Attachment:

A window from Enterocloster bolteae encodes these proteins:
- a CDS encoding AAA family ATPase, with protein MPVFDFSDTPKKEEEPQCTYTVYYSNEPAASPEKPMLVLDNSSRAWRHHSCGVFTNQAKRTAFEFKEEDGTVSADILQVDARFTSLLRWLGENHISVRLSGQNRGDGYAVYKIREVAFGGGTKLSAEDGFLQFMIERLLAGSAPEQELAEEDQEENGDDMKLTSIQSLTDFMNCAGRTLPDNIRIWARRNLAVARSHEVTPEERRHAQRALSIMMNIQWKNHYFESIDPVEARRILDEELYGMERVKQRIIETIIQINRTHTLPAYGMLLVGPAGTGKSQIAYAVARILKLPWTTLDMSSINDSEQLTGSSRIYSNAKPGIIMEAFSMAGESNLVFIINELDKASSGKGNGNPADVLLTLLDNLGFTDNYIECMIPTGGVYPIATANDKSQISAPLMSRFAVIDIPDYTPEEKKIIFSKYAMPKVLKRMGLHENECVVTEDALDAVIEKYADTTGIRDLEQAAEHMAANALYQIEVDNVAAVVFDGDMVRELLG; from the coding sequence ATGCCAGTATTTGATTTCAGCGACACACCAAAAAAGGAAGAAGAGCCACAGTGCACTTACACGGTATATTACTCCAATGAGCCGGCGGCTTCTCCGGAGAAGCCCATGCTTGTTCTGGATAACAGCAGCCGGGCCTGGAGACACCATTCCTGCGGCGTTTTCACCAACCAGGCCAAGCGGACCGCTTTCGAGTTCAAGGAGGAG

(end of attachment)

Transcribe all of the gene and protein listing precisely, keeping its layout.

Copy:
A window from Enterocloster bolteae encodes these proteins:
- a CDS encoding AAA family ATPase, with protein MPVFDFSDTPKKEEEPQCTYTVYYSNEPAASPEKPMLVLDNSSRAWRHHSCGVFTNQAKRTAFEFKEEDGTVSADILQVDARFTSLLRWLGENHISVRLSGQNRGDGYAVYKIREVAFGGGTKLSAEDGFLQFMIERLLAGSAPEQELAEEDQEENGDDMKLTSIQSLTDFMNCAGRTLPDNIRIWARRNLAVARSHEVTPEERRHAQRALSIMMNIQWKNHYFESIDPVEARRILDEELYGMERVKQRIIETIIQINRTHTLPAYGMLLVGPAGTGKSQIAYAVARILKLPWTTLDMSSINDSEQLTGSSRIYSNAKPGIIMEAFSMAGESNLVFIINELDKASSGKGNGNPADVLLTLLDNLGFTDNYIECMIPTGGVYPIATANDKSQISAPLMSRFAVIDIPDYTPEEKKIIFSKYAMPKVLKRMGLHENECVVTEDALDAVIEKYADTTGIRDLEQAAEHMAANALYQIEVDNVAAVVFDGDMVRELLG; from the coding sequence ATGCCAGTATTTGATTTCAGCGACACACCAAAAAAGGAAGAAGAGCCACAGTGCACTTACACGGTATATTACTCCAATGAGCCGGCGGCTTCTCCGGAGAAGCCCATGCTTGTTCTGGATAACAGCAGCCGGGCCTGGAGACACCATTCCTGCGGCGTTTTCACCAACCAGGCCAAGCGGACCGCTTTCGAGTTCAAGGAGGAG